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Belt and Road rail services, construction booming despite COVID-19

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Belt and Road rail services, construction booming despite COVID-19

(Xinhua) 13:20, December 26, 2021

Belt and Road rail services, construction booming despite COVID-19

Aerial photo taken on Nov. 21, 2021 shows a section of the China-Laos Railway on the outskirts of Vientiane, Laos.(Photo by Kaikeo Saiyasane/Xinhua)

BEIJING, Dec. 26 (Xinhua) — Though the world remains haunted by the still ravaging COVID-19 pandemic in the year 2021, the China-proposed Belt and Road Initiative (BRI) has seen a boom in promoting world connectivity.

Under the BRI framework, railway construction is expanding across the global landscape. The iconic China-Europe Railway Express, the China-Laos railway and the railway line in Tanzania have all recorded milestone achievements over the past year.

These important railway projects provide important pillars for the BRI, and also contribute their due share to improving the global supply chain and the COVID-19 fight.

LINE OF HEALTH AND GIFTS

During days just before Christmas, when people in Western countries are worrying that they may not be able to receive their Christmas gifts on time due to clogged shipping lanes, China-Europe trains from different regions were sending products to Europe without delay.

This year marks the 10th anniversary of the launch of China-Europe freight trains. By the end of October, the China-Europe freight trains plying along 73 routes have reached 175 cities in 23 European countries with more than 50,000 kinds of goods.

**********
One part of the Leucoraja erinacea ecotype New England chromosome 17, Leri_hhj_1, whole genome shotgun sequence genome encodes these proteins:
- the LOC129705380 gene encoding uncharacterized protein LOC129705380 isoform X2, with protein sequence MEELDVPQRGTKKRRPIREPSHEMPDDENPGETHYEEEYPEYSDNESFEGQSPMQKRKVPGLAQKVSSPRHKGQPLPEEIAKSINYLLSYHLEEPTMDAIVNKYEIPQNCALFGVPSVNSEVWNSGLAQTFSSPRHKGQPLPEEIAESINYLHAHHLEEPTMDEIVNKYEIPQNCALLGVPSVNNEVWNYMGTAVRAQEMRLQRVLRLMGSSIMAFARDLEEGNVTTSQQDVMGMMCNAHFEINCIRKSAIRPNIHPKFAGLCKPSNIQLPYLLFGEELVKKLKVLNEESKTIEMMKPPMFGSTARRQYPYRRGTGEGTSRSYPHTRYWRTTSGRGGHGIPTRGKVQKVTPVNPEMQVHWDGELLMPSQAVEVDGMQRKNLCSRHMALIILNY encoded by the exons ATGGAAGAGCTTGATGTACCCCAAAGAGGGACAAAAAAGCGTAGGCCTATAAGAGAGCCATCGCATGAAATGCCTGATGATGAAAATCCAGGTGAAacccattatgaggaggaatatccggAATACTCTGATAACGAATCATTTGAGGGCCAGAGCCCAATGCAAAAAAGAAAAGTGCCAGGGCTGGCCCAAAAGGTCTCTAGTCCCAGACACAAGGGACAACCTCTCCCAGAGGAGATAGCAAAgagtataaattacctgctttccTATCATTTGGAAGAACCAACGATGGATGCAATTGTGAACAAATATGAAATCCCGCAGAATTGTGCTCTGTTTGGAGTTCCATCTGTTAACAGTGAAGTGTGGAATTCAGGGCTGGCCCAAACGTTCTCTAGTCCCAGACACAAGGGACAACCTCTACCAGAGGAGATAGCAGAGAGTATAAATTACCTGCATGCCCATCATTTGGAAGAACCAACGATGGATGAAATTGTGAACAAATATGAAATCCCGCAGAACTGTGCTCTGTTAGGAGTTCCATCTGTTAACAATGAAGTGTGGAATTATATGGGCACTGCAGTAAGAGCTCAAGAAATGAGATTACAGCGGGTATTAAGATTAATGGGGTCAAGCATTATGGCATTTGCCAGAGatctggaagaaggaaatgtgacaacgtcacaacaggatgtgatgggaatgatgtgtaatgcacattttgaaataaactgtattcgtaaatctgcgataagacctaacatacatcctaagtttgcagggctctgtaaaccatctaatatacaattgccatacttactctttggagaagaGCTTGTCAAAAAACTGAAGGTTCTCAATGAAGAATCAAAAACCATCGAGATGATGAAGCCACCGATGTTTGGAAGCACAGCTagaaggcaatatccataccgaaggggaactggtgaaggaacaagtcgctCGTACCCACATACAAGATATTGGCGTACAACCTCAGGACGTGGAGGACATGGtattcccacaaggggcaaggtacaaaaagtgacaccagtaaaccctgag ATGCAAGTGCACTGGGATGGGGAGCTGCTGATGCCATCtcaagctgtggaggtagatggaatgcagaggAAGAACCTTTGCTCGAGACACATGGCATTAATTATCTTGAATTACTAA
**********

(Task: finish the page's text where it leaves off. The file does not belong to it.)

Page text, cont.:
Amid the pandemic, the number of China-Europe express trains as well as the volume of freight have continued to break new records.

Data from China’s National Development and Reform Commission shows that during the January-November period, the railway service linking the two sides operated 13,817 trains, carrying 1.332 million twenty-foot equivalent units (TEUs), an increase of 23 percent and 30 percent respectively compared with the year 2020.

At the end of November, the cumulative number of anti-epidemic equipment transported by the China-Europe freight trains reached 13.43 million pieces and 103,000 tons.

“China is very important for the global supply chain. And in most cases it’s faster (than the ocean shipping). Therefore, it’s a useful alternative to use the train, and it’s reliable,” said Axel Mattern, joint chief executive officer of Port of Hamburg Marketing.

According to global logistics company MEDILINK, the initial freight rate of the China-Europe rail network is often two-thirds higher than that of sea freight, but the current price is very competitive.

The current freight rates of the China-Europe freight trains are basically the same as those of sea freight, but it only takes nearly half the time, said Logistics industry insiders.

KEY FOR TRANS-ASIAN CONNECTIVITY